By Teresa Robeson
You may have heard that the graphic novel (GN) is a hot category that’s growing by leaps and bounds, and you want in on the action. Or, like me, you’ve always loved the format and now want to write it as well.
“But,” you might wonder, “I write nonfiction; can that work as a comic book?”
The answer is a resounding yes because all genres can be rendered in graphic format.
historical fiction in graphic format
Let me reassure you of a couple of things as you transform your nonfiction idea into comic form:
1) It’s not difficult to get started.
Research as thoroughly as you would for any other format. I recommend you meticulously record images since your editor could ask you to provide a photo file for the illustrator, as I had to when writing Who Is Tibet's Exiled Leader? Not to be confused with a graphic biography; my BGN has some made-up dialog.
After that, instead of writing your manuscript as prose or free verse poetry like you would for a picture book, middle grade, or young adult book, you need to conceptualize the story idea as a script.
So, yeah, graphic novels/nonfiction have to be written like a movie or television script. Because that’s an unfamiliar structure to many, people fret about the exact way to do it. I was the same hot mess when I had to write my first one. But relax, there’s no one right way and therefore no wrong way.
In fact, the conventions I used in my BGN changed from the first draft I sent my editor to the third and final draft! Here are examples of other styles people have used (all from the book Panel One: Comic Book Scripts by Top Writers, edited by Matt Gertler):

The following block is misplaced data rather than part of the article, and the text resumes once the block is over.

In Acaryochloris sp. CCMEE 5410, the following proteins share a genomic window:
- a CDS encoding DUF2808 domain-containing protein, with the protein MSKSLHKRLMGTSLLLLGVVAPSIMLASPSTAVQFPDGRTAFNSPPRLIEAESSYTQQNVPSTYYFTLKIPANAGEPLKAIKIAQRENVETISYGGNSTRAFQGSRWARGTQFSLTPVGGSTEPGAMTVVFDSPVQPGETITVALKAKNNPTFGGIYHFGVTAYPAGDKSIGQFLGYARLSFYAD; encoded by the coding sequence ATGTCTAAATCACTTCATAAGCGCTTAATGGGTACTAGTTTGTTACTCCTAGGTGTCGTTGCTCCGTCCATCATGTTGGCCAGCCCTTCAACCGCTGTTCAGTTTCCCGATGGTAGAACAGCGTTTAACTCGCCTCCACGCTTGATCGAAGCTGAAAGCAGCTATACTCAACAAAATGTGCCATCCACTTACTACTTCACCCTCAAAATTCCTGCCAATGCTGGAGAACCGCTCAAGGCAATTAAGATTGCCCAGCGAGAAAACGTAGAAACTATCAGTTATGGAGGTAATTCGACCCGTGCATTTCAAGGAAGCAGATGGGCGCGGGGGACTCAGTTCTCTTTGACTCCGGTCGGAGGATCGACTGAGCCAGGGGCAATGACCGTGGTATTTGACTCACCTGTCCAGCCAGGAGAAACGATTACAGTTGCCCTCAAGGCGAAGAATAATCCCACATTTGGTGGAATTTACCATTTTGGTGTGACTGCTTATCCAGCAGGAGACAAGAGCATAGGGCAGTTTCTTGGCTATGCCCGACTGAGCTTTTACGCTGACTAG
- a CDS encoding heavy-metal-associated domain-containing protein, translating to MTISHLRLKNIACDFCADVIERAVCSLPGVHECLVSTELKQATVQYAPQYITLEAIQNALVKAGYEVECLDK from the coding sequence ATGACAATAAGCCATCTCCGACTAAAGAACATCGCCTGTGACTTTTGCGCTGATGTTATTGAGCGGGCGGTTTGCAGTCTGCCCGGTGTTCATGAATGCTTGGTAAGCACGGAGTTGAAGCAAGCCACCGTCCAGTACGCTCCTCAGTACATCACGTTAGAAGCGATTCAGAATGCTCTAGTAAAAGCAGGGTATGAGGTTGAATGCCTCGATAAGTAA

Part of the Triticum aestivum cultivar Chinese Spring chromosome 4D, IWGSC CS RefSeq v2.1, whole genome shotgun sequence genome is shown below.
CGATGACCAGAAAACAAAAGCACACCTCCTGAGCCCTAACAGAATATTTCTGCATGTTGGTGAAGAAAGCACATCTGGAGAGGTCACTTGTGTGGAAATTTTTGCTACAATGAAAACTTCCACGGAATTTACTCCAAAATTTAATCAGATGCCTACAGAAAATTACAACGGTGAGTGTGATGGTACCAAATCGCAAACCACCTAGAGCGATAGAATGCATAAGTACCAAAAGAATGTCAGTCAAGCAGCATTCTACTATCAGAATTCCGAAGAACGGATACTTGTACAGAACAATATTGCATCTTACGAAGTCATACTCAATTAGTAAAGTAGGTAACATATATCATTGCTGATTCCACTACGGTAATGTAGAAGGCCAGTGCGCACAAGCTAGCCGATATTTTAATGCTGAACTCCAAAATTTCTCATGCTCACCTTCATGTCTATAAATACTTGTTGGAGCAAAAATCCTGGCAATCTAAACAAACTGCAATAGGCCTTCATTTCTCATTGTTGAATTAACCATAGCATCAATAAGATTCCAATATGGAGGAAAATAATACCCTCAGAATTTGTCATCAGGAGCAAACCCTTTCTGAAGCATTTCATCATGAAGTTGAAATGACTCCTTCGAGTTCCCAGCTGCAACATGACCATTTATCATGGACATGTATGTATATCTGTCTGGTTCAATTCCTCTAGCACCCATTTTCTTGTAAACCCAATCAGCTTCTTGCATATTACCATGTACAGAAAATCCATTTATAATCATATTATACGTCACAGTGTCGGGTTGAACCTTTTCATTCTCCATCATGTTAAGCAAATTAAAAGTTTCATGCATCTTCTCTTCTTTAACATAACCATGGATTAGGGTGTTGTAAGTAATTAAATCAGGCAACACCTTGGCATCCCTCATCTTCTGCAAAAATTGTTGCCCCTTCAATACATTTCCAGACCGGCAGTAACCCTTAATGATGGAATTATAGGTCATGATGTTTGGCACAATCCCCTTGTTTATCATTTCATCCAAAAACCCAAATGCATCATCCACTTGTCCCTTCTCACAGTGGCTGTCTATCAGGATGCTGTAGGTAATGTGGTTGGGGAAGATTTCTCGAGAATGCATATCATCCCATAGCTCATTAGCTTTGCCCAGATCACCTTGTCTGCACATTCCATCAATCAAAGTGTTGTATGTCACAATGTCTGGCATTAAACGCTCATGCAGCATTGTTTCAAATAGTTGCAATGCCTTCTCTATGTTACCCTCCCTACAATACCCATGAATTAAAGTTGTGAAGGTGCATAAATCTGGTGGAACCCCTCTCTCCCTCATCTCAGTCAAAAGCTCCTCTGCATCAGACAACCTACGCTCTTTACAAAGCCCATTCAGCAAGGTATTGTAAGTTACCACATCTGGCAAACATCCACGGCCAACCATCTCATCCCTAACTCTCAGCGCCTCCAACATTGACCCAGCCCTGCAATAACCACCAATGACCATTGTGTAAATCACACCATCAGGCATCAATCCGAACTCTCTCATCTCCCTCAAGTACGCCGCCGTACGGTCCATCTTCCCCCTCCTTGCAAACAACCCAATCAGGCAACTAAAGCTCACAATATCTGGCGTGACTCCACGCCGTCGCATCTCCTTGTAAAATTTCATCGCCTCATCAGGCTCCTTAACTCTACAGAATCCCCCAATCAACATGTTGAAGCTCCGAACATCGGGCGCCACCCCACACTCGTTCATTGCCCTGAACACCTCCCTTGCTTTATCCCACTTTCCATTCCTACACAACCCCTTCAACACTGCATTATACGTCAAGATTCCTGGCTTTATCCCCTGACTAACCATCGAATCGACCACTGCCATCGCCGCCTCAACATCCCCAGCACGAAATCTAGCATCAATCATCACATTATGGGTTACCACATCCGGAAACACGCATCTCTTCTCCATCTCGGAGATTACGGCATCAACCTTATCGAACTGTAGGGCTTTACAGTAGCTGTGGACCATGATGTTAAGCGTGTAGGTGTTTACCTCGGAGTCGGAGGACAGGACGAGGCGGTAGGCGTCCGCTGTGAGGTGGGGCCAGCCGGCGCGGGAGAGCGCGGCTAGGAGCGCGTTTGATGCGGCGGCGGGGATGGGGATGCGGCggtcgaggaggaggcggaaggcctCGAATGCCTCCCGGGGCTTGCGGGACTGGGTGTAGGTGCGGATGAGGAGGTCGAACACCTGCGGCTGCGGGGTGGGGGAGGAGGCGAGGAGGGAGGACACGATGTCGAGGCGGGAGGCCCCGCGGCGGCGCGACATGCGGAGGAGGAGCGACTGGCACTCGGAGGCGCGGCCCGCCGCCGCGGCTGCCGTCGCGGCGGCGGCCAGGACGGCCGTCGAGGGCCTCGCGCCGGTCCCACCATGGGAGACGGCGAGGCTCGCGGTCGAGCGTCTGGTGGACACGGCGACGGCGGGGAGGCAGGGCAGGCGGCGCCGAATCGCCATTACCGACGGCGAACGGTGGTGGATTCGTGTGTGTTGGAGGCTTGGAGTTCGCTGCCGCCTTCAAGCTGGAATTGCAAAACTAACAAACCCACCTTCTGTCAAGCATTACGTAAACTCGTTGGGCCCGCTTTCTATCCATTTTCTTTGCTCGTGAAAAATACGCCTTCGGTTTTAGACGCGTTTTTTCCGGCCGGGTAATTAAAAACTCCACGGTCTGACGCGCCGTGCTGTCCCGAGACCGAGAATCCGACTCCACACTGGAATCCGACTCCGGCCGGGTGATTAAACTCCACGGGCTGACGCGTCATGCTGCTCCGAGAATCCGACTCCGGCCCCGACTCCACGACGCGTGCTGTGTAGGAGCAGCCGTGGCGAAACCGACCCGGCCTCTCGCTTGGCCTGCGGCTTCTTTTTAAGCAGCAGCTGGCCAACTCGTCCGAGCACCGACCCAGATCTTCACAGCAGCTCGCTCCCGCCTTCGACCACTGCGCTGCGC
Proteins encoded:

To help you conceptualize the story as a script, try the following reverse-construction exercise.
Give It a Try
The best way to learn how to do something is to deconstruct it to see how it was put together. Take a graphic novel—I recommend ones that aren’t as visually complex, e.g. Older Than Dirt by Don Brown or El Deafo by Cece Bell.
Pick one page. Pretend the scene and dialogue before you are in your head. Now write a script (following any of the examples above) the way you would want an illustrator to draw that scene you envision.
When you’re done, have a critique partner read your script and imagine what it looks like. Then show them the actual page from the book and see if that’s the way they thought it would be. If so, congrats! You’re doing a great job of stage-directing what’s in your mind.
If not, revise your script and corner another unsuspecting CP to do the same exercise. Rinse and repeat until you’ve nailed it. This will train you to not only think visually but also to be able to convey it well.
Panel One: Comic Book Scripts by Top Writers edited by Matt Gertler. About Comics, 2002.
The Art of Comic Book Writing by Mark Kneece. Watson-Guptill, 2015.
KidLit411 Graphic Novel info and links
Meet the Author
Teresa Robeson (teresarobeson.com) is the APALA Picture Book Award-winning author of Queen of Physics (also ILA Nonfiction PB Honor and NCTE Orbis Pictus Nonfiction Recommended Book). Other publications include Two Bicycles in Beijing and an essay in Nonfiction Writers Dig Deep, edited by Melissa Stewart. Some of her upcoming works are a nonfiction poem in No World Too Big: Young People Fighting Climate Change edited by Bradley, Dawson, and Metcalf (Charlesbridge), two biographical graphic novels with Penguin Workshop, and Clouds in Space: The Nebula Story, a NF picture book with MIT Kids/Candlewick.